### riela's blog

By riela, history, 8 days ago, ,

My hair grown too long, I was about to cut it, when one question come to mind:

Let's suppose I cut each of my hairs to a length uniformly random, how will my head look like?

instead of uniform random, other distributions like normal, binomial, can be applied.

• +120

 » 8 days ago, # |   +267 Your hair would look terrible.
•  » » 8 days ago, # ^ |   +105 do you have proof?
•  » » » 7 days ago, # ^ |   +163 Looks pretty ugly to me. codeimport javafx.application.Application; import javafx.scene.Group; import javafx.scene.Scene; import javafx.scene.canvas.Canvas; import javafx.scene.canvas.GraphicsContext; import javafx.stage.Stage; public class Main extends Application { @Override public void start(Stage stage) throws Exception { Group g = new Group(); Canvas canvas = new Canvas(1000, 1000); g.getChildren().add(canvas); GraphicsContext gc = canvas.getGraphicsContext2D(); for (int i = 0; i < 1000; i++) { int height = (int) (300 + Math.random() * 700); gc.strokeLine(i, 0, i, height); } Scene s = new Scene(g); stage.setScene(s); stage.show(); } } 
•  » » » » 7 days ago, # ^ | ← Rev. 2 →   -9 So which haircut algorithm do you recommend? Maybe cutting each hair by a random distance between 0 and the length of my shortest hair?Or some convex function that depends on the distance of the center of my head?
•  » » » » » 7 days ago, # ^ |   +15 Ok boomer go to a barbershop. The masters of hair cutting know these functions very well
•  » » » » » » 7 days ago, # ^ |   -18 I prefer to do it my self. I don't want a stranger touch my head with a weapon in his hand
•  » » » » » » » 7 days ago, # ^ |   +2 Then you can ask your mom to cut your hair!
•  » » » » 7 days ago, # ^ |   +90 Am I the only one that sees layers here? Does a brain just try to find patterns even in a random thing?
 » 8 days ago, # |   +166 For you, it'd probably look like this.
•  » » 7 days ago, # ^ |   0 Why is everyone on CF down-voting you all the time??? Your posts are pure gold
•  » » » 7 days ago, # ^ |   +13 I'm sure I have a bunch of people downvoting me automatically because they're mad I'm a higher quality shitposter than them. Whatever.
 » 7 days ago, # |   +8 what do you mean exactly by uniformly random?
•  » » 7 days ago, # ^ |   +117 This is why you're green.
•  » » » 7 days ago, # ^ |   +162 what do you mean exactly by uniformly random?
•  » » » » 7 days ago, # ^ |   -46 That's why you don't have a name
•  » » » » 7 days ago, # ^ |   -36 Owning Okarinn like a boss :v
•  » » » » 7 days ago, # ^ |   -35 Why are you red?
•  » » » » 7 days ago, # ^ |   +166
•  » » » » 7 days ago, # ^ |   +8 I don't get the question, there is just one uniform distribution, right?
•  » » » » » 7 days ago, # ^ | ← Rev. 2 →   -25 What kind of properties would this "one uniform distribution" have? Each number (integer/real, whatever) is equally likely and the sum/integral of probability value/density is 1? Figure out yourself what's wrong with that.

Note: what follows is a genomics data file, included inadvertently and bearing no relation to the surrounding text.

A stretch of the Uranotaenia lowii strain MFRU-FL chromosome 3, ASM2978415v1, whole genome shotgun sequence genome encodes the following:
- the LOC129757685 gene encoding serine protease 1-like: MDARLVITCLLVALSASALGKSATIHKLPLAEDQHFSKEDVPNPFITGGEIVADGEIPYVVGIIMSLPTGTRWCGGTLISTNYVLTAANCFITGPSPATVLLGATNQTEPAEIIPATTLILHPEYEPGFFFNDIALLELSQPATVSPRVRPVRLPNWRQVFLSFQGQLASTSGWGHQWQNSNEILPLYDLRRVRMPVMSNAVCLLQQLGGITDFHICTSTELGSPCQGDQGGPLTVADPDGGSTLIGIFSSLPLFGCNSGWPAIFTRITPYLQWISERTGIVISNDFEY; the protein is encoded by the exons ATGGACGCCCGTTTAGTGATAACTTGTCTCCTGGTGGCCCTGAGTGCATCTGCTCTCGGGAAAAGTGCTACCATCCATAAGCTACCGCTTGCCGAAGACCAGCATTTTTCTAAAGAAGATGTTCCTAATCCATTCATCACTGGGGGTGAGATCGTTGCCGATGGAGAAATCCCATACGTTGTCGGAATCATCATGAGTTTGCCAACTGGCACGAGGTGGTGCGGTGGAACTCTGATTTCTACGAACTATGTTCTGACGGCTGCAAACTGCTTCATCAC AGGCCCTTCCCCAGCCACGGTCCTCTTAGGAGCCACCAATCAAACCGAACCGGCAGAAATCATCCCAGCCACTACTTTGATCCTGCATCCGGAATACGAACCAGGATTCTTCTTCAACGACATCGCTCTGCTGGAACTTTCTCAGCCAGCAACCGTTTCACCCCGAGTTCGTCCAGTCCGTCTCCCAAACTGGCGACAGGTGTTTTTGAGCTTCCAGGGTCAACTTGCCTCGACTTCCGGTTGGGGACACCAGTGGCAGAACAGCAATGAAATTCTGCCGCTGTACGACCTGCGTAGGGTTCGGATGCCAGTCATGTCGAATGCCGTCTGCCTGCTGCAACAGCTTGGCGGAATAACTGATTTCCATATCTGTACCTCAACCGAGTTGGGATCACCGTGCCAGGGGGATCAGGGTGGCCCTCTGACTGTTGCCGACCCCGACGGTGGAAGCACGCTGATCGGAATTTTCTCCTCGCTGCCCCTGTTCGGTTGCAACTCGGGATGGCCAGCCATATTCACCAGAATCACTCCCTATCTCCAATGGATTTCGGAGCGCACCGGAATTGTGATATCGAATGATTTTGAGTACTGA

•  » » » » » » 7 days ago, # ^ |   -16 Yup, so what's wrong with that? I honestly don't know.(and we're talking about some interval, not all real values)
•  » » » » » » » 7 days ago, # ^ |   -34 (and we're talking about some interval, not all real values) Who's talking about it? You're only now talking about it, proof by Ctrl+F. That's the point. Even then, if it's "some" interval, what good is it? It's like asking you to lend me three fiddy and I'll give it back to you at some point.The problem with all real/integer values is obviously that a distribution with such properties doesn't exist (sum/integral of a constant is 0 or +- inf).Naming a distribution is useless if you don't give it specific parameters.
•  » » » » » » » » 7 days ago, # ^ |   +38 well, unless you can cut hair so that it becomes longer then it was, there's only one reasonable way to understand original post
•  » » » » » » » » » 7 days ago, # ^ |   -16 No, even with that assumption, there's an infinite number of possible intervals.
•  » » » » » » » » » 7 days ago, # ^ |   0 I said reasonable, not possible
•  » » » » » » » » » 7 days ago, # ^ |   -21 There's an infinite number of reasonable intervals too. You could want to cut your hair from 12 cm to uniform([5, 10]), uniform([1, 2]), uniform([1, 10]), etc. That's not even getting into the question of how you define reasonable for a normal distribution.
•  » » » » » » » » 6 days ago, # ^ |   -15 Out of nowhere, you wrote "each number (integer/real)" so I specified that the problem makes sense only for an interval and I obviously meant interval $[0, currentLenth]$.I thought that I would learn something new :(
•  » » » » » » » » » 6 days ago, # ^ |   +15 Why exactly that interval? Why not any other?
•  » » » » » » » » » 6 days ago, # ^ |   0 What else can it mean that we cut a hair of length $5$ uniformly at random? Cutting to interval $[2, 4]$? Come on.
•  » » » » » » » » » 6 days ago, # ^ |   -20 How about to an interval [0, 2]? Or [0, 1]? What the hell is wrong with those choices? Are you the fashion police?
•  » » » » » » » » 6 days ago, # ^ |   -9 As you mention it is not possible to choose at random a point "uniformly" over the real line, but it is maybe worth pointing out that it is possible to choose at random a sequence of points in R in such a way that the distribution of these points is invariant under translations. These random sequences are provided for instance by the Poisson point process and can be used for instance as a toy model for stars in the firmament, that wherever you look it is equally likely to find the same number of stars.
•  » » » » 6 days ago, # ^ |   -32